According to the report, flexible working hours led to:

  • Increased productivity: A staggering 43% of digital workers reported that having flexible work hours allows them to be more productive.

  • Less time in meetings: 19% of workers said flexible hours have led to less time spent in meetings.

  • More productive work environment: The report also found that 26% of employees enjoyed being able to choose their physical space. Content and satisfied employees are often more engaged and motivated, translating into higher productivity levels.

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What are the most productive hours in a work day?

What are the most productive hours in a work day?

Research into circadian rhythms reveals that certain times of the day tend to be more productive than others. For most people, cognitive function is at its peak in the morning, with productivity tending to dip as the day goes on.

The most common pattern of productivity looks something like this:

Morning peak

Cognitive abilities, including alertness, peak during late morning, typically between 10:00 and midday – the "morning peak" for productivity.

This is when people tend to be the most focused and alert, making it the best time to tackle complex tasks, problem-solving and decision-making.

Afternoon dip

Studies have observed a natural dip in alertness and productivity in the early afternoon, typically between 14:00 and 16:00. This is sometimes called the "afternoon dip".

During the afternoon dip, people may have lower concentration levels and may feel less energetic, making it an ideal time for admin, routine tasks or short breaks.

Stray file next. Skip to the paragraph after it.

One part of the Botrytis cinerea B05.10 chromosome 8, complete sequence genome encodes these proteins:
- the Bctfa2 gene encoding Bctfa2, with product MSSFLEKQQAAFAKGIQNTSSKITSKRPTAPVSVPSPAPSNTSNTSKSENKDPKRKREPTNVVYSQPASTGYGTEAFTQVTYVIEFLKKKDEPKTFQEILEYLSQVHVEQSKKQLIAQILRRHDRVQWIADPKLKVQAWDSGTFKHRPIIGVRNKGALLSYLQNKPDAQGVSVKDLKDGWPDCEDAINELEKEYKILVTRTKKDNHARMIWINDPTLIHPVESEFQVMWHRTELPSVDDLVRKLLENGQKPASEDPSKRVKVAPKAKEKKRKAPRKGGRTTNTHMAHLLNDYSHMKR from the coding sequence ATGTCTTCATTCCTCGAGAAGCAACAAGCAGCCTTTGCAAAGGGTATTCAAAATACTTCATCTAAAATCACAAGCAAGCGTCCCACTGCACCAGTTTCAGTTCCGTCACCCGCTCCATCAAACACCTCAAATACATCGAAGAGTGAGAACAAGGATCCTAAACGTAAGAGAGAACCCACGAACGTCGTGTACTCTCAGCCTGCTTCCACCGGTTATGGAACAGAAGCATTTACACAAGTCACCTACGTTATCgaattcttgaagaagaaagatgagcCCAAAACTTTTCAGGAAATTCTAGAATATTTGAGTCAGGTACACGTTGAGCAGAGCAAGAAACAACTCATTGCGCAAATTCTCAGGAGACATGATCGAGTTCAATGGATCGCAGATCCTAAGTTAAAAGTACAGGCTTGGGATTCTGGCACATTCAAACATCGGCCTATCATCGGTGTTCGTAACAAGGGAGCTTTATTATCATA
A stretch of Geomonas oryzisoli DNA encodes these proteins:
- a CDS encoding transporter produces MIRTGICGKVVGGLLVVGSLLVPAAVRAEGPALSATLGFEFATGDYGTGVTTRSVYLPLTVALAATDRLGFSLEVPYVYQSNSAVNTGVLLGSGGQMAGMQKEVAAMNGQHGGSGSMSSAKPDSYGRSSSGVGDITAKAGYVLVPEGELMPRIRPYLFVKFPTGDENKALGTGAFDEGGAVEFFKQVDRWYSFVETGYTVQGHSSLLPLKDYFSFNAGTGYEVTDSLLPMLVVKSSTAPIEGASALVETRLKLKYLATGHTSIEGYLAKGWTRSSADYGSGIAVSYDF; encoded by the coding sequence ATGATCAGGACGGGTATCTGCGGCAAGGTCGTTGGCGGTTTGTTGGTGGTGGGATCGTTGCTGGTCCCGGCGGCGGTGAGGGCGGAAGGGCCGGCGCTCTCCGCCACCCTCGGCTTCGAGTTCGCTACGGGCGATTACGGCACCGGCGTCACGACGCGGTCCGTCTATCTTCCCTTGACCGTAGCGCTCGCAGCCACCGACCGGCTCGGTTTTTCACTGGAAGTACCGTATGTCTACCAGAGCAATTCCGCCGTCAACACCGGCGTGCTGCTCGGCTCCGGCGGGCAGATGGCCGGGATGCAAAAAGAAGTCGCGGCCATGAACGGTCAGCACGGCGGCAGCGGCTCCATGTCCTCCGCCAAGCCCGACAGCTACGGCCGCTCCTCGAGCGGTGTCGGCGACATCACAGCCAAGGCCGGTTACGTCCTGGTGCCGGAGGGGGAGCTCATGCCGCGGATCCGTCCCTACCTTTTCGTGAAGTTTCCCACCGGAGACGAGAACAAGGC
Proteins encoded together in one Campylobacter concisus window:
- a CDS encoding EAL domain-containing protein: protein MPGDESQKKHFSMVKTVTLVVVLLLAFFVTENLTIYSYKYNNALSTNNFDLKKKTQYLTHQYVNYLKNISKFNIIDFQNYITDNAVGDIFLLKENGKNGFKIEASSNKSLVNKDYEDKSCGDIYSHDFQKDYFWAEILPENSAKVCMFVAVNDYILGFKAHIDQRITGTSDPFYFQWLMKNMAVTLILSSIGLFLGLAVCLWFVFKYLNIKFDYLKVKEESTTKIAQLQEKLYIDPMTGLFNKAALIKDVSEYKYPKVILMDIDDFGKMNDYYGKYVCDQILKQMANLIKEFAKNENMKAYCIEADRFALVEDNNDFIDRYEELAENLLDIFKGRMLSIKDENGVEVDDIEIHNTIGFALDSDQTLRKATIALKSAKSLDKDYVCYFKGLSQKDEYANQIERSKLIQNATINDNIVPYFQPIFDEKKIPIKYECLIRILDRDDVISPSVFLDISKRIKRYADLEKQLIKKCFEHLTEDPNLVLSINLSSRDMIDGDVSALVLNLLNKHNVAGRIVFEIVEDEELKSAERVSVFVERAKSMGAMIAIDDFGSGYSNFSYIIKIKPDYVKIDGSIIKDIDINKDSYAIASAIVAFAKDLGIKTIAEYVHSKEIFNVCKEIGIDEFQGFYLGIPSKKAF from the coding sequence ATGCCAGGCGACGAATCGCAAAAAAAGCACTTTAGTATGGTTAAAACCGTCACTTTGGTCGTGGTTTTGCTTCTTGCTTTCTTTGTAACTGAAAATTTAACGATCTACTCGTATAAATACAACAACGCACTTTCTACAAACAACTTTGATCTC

The second peak

Cognitive performance tends to rebound in the late afternoon to early evening, around 16:00 to 18:00, AKA the "second peak".

The late afternoon can be a good time for creativity, brainstorming and collaboration.

Evening hours

Evening isn't typically the most productive time. But some of us are "night owls" – more alert and productive during the late evening and night time.

Night owls may find that tasks needing deep concentration or creative thinking are more suited to the evening, rather than the morning peak.

Will using a productivity tracker increase employee productivity?
Will using a productivity tracker increase employee productivity?

Productivity time trackers have become popular tools to help people monitor and manage their time effectively.

Though not all productivity tools are created equal, finding the tool with the right features could help provide valuable insights, helping employees better manage their time and tasks.

Here are some ways productivity time trackers can help increase employee productivity:

  1. Time awareness: Time trackers can make people more aware of how they allocate their time. By visualising how they spend their work hours, they can spot time-wasting activities and become more conscious of their time management.

  2. Goal setting and prioritisation: Productivity trackers let people set goals and prioritise tasks more effectively.

  3. Eliminating distractions: Time tracking tools can help employees identify distractions and interruptions. Once recognised, they can take steps to minimise these disruptions, such as turning off notifications or setting dedicated quiet periods.

  4. Task efficiency: Tracking time spent on specific tasks helps people be aware of how efficient they are. It can help identify tasks that take longer than expected, so processes can be improved and tasks completed more quickly.

  5. Project management: Time trackers often integrate with project management tools, allowing employees to monitor progress. Real-time visibility ensures everyone stays on track and meets deadlines, boosting overall productivity.

  6. Accountability and motivation: Knowing that their work hours are being tracked can motivate employees to stay focused.

  7. Optimising breaks: Productivity trackers often include features for tracking break times. People can use this data to make sure that they take sufficient breaks to recharge.

  8. Flexibility and adaptability: Productivity trackers can adapt to different work styles and preferences. They allow employees to experiment with different work schedules and routines, helping them find the most productive work day for them.